What’s a Good Credit Score? How Do You Fix a Bad One?
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Learn how your credit score is calculated and how you can increase it to get better deals on your mortgage, insurance, and more.
If the two of you are planning on refinancing your mortgage or buying a house with a loan in the near future it's important to get a handle on your credit report and your scores.
Why Your Credit Score Matters
Higher credit scores typically mean you can qualify for lower interest rates, which can save you tens of thousands of dollars or more over the course of the mortgage so it pays to stay on top of credit monitoring.
Before we get into what a ‘good' credit score is, I want to review how credit scores are calculated.
Examining How Credit Scores are Calculated
Many people, including myself years ago, use credit reports and credit scores interchangeably.
While they are related they are not the same. Quite simply, your credit scores are calculated based on what is on your credit report.
Your credit report is a record of your history of payments on your debts and helps lenders determine your credit worthiness.
You have 3 credit reports, one with each credit bureau – Equifax, Experian, and TransUnion.
Since they're used for your credit scores, please check to make sure it's accurate.
Checking Your Credit Report for Free
If you're looking for a free option on checking your credit reports, you can use Annual Credit Report.
You're entitled to reviewing all 3 of your reports for free. This is a completely free site, no trial, no membership sign-up.
Breaking Down Your Credit Score
According to FICO, credit scores are calculated by a few factors, weighted differently:
- 35% Payment History
- 30% Amount Owed
- 15% Length of Credit History
- 10% New Credit
- 10% Types of Credit
Your credit score from each bureau is a number between 300-850 that each of the credit agencies assign based on the information on your credit report. Since the information should be the same across the board, your scores should be quite similar, but that's not always the case.
Good Credit Scores Save You Money
Credit scores range from 300 to 850, with many people around 600-700. If you're looking for a minimum to work for, then 720 or better is something to shoot for.
When I was checking FICO to see what interest rates for mortgages you can get based on your credit scores, here's what it came up with:
I want to mention, while you can get your credit reports through Annual Credit Report, you can not get your credit score.
You can use free option like Credit Sesame to get a credit score using data from Experian updated monthly.
The free membership (no credit card required) allows you to see your credit score and you can also get suggestions on ways you can save money on your finances, like mortgages or credit cards.
I wrote a review on Credit Sesame if you're interested in how it works.
Thoughts on Credit Scores
I'd love to hear from you. When was the last time the two of you checked your credit reports? Do you have an idea of what your credit scores are?
I check my credit score pretty frequently! CreditKarma is a pretty wonderful thing! It also keeps me up-to-date on inquiries or changes made.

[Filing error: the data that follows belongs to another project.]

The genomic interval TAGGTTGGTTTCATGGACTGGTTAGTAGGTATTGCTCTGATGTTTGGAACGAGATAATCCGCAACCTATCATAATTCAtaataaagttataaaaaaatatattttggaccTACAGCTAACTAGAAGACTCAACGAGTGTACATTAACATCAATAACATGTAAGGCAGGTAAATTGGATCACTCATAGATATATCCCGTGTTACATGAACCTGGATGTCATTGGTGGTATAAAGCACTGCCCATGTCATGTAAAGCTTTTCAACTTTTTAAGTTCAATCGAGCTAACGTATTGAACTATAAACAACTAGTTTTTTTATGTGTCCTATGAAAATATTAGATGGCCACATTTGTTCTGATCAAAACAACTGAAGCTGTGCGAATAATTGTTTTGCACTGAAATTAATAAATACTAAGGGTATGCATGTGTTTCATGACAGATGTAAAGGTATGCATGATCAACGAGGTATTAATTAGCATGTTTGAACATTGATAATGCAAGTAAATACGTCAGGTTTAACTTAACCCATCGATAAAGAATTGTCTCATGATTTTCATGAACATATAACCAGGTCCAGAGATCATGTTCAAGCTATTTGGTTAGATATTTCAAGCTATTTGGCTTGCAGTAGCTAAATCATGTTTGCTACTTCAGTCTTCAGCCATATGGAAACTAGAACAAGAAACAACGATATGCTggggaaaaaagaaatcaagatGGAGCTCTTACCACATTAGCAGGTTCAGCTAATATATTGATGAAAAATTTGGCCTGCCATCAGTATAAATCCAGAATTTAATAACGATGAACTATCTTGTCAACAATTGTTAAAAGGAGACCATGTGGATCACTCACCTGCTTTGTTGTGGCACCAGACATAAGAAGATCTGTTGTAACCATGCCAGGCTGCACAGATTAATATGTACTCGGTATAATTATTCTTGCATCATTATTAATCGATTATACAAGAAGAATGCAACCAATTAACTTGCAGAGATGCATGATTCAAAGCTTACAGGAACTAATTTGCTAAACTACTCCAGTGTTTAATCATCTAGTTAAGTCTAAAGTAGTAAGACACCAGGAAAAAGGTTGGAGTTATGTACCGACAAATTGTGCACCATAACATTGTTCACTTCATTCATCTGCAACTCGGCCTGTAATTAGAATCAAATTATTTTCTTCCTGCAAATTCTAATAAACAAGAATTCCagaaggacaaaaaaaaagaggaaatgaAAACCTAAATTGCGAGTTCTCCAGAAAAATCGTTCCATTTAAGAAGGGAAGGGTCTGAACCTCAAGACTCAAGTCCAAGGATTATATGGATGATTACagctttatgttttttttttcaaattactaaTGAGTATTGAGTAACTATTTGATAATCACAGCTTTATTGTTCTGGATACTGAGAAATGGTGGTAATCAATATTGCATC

My fiance and I check our credit scores just about every week via Credit Karma. It is so detailed and really keeps me in the know about what Im doing with my credit and how evrything I do affects, positively or negatively, my credit score. I am 22 and when I first started tracking my credit score in June, my credit score was a 573, I currently have a credit score of 642, hopefully will be able to get it up to a 700 by January and a 750 by next June. Some say its unrealistic but that is my goal. I have been making significant changes in the way I use my credit cards, how I pay for them and how I apply for others. America is a really “credit based” country and I dont ever want to have to be deprived of things because of my credit score. Your article and many others have truly helped me on my quest to a better credit score. Thanks!
My husband and I check ours about once a month. I use Credit Karma, he looks at his free score provided by our credit union. It does seem like a lot of banks and credit cards are providing access to credit scores as part of their service and with no additional charge these days.
He’s usually a few points higher, and it’s one of the few things he gets competitive about. I’m not too upset at losing, my score is still in the excellent range.
So many college students and recent graduates undervalue the true importance of creditworthiness!
Many think they are doing themselves a favor by avoiding credit cards, but they don’t realize that they are missing out on an easy way to build credit. This leaves them ineligible for many things like mortgages (as you mentioned), auto loans, and, maybe most relevant for these young adults, student loan refinancing!
I’m glad you’re helping spread the word of the importance of building and monitoring credit!
We’ve gotten a couple of new credit cards within the past year. Not sure how that’s affected things but it’s (hopefully) in the noise.
Based on what I’ve seen and read, it shouldn’t be a big deal. Just curious, did you go for a rewards card?
When you go to borrow money, a good credit score does not guarantee a good interest rate — or even approval.